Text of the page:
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Normalising cannabis

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Mark Sweet11 August 2020

As published in July/August BayBuzz magazine

On the first Saturday of bar freedom after Covid 19 lockdown, Wellington’s Courtney Place is closed to vehicles, making it easier to keep the 2-metre distance rule while walking the strip.

It’s midnight, and as I stroll, the unmistakable smell of cannabis drifts my way. Outside The Malthouse I see a man accepting a roll-up cigarette from his companion. They’re obviously sharing a joint.

I catch the man’s eye, and teasingly sniff the air.

“Wanna puff bro?” he says, offering.

“Thanks man, love to,” I say, keeping my distance, “Can’t smoke anymore.” I tap my chest, and fake a cough. But it’s true. After forty years of smoking tobacco, often sprinkled with cannabis, my lungs can’t take any more.

Coming towards us are two police officers. They will have seen, as I did, the men having a toke, but as the cops pass by, they simply nod their heads and carry on their way, taking the soft approach to enforcing the law on cannabis, as Police have been mostly doing for years.

It might have been different, however, if the lads sharing a joint were Māori, who in 2019 data represented 44% of low-level drug offenders, while comprising 16% of the population.

The up-coming referendum on the proposed Cannabis Legalisation and Control Bill is recognition of the current situation.

“Kiwis are going to smoke cannabis no matter the law,” says former Prime Minister Helen Clark, and, “Isn’t this a waste of the justice system’s time and money? Haven’t the Police got better things to do? Aren’t we better to face the reality that 80 per cent of Kiwis are going to try this at some point in their lives?” she told Stuff on 3 September 2019.

Clark is recognising each year we spend around $200 million and over 300,000 Police hours on cannabis enforcement and convictions, resources better employed to protect the public from serious crime.

The title of the Bill reveals its purpose: to control the use of cannabis, similar to the way the State controls alcohol and tobacco, the main features being:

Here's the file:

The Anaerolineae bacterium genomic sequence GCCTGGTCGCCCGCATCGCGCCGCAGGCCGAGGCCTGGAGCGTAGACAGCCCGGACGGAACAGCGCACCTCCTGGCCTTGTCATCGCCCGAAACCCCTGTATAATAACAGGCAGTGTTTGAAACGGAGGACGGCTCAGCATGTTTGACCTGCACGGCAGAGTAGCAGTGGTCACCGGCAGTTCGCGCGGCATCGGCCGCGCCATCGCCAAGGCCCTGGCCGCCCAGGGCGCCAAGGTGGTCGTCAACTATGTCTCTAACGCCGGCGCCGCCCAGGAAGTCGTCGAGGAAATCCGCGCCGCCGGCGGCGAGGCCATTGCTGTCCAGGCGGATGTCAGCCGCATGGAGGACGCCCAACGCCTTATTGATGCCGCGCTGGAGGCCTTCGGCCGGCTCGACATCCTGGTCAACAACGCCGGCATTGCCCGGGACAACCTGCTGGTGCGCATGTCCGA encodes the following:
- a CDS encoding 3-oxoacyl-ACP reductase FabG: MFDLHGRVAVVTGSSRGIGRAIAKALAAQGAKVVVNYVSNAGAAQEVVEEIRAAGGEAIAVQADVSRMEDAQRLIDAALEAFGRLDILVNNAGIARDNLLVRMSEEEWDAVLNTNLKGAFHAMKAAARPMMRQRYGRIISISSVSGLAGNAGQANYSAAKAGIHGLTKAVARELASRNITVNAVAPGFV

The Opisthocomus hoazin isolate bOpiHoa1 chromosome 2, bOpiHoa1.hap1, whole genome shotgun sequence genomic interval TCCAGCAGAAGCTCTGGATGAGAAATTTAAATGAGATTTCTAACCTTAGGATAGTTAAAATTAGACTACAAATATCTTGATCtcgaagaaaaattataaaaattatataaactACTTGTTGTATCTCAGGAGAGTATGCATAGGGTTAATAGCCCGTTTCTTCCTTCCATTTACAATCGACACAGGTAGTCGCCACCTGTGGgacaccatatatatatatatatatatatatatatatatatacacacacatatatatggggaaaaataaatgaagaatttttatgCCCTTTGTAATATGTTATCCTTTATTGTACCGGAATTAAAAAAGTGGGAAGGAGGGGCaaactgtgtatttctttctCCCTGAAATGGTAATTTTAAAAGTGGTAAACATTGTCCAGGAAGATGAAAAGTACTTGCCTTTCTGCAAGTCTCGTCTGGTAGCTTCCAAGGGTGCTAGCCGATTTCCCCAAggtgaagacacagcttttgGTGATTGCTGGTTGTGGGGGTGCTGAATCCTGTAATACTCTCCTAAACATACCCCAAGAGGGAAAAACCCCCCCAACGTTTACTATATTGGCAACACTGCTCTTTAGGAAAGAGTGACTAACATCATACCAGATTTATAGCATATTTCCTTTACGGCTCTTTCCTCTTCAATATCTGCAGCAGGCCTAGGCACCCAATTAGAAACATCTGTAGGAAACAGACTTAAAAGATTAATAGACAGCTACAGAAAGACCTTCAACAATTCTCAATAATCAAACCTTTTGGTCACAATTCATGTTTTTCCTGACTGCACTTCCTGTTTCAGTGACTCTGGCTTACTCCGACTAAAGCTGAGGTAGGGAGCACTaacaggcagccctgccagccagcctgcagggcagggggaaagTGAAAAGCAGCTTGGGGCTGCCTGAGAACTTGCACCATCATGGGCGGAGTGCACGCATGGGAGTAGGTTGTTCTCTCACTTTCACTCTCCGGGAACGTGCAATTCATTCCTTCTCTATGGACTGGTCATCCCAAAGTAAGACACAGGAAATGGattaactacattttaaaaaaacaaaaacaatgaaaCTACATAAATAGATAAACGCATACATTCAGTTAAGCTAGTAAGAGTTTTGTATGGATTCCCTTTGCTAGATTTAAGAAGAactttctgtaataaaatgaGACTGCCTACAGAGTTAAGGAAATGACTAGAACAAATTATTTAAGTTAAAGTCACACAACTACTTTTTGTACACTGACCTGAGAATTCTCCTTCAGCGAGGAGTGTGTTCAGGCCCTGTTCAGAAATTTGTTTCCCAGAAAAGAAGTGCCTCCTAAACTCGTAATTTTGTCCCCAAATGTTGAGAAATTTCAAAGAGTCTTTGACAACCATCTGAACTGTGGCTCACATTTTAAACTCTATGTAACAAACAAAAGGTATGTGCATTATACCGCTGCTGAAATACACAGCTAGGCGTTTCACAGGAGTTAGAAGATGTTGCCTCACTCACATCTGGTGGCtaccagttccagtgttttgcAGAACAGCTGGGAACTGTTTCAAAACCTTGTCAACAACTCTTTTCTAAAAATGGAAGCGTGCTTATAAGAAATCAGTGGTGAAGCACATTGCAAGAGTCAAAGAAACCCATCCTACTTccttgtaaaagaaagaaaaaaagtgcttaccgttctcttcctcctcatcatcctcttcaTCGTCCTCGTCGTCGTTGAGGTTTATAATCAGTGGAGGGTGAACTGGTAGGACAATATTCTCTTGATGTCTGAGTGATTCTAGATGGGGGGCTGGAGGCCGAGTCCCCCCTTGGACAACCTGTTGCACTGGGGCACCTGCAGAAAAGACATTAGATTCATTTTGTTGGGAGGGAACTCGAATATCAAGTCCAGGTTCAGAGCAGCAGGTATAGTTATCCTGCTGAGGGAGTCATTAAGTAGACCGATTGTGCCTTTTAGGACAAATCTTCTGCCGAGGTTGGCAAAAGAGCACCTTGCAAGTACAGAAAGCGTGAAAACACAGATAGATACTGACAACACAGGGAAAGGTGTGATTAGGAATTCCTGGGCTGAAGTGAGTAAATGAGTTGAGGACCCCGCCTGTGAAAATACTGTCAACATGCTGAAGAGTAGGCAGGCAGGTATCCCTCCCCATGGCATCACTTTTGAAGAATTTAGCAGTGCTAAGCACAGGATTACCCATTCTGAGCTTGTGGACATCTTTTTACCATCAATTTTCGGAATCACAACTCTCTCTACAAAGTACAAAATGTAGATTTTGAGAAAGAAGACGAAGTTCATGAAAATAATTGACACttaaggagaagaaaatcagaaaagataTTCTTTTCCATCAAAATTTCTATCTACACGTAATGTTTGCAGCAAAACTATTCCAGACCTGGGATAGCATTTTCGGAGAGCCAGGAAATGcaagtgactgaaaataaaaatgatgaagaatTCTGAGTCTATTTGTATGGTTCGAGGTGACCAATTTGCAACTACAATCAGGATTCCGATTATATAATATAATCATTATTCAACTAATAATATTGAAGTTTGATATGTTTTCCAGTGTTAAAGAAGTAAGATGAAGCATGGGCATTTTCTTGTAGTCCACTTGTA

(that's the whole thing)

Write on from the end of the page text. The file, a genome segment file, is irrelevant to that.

• A legal age of use and purchase of 20. Unlike alcohol, cannabis will not be consumed
    under the legal age, even with parental permission and it will be an offence to provide it to someone under 20.
  • Regulation of the potency of cannabis products.
  • A state licensing scheme for all stages of cannabis production and manufacture.
  • The restriction of the consumption of cannabis to private homes and specifically licensed premises.
  • Restriction of sales to licensed physical stores only – no online sales.
  • The inclusion of health and harm minimisation messaging in the marketing and retailing of cannabis.
  • Recognition of and permission for “social sharing” of small quantities of cannabis among people of legal age.
  • Regulated sale of cannabis plant and seed for home cultivation, “including the requirement to keep children and underage individuals safe”.
  • Regulated sale of both edibles and cannabis concentrates. It will be legal to make your own edibles at home – but not your own concentrates, because the process is dangerous.
  • A complete ban on cannabis advertising and restrictions on marketing.
  • No importation of cannabis unless by a government-licensed wholesaler for the current market “to minimise the consequence of an illegal trade.”

Minister of Justice, Andrew Little, has stated that: “The primary objective of the legislation is to reduce overall cannabis use and limit the ability of young people to access cannabis.”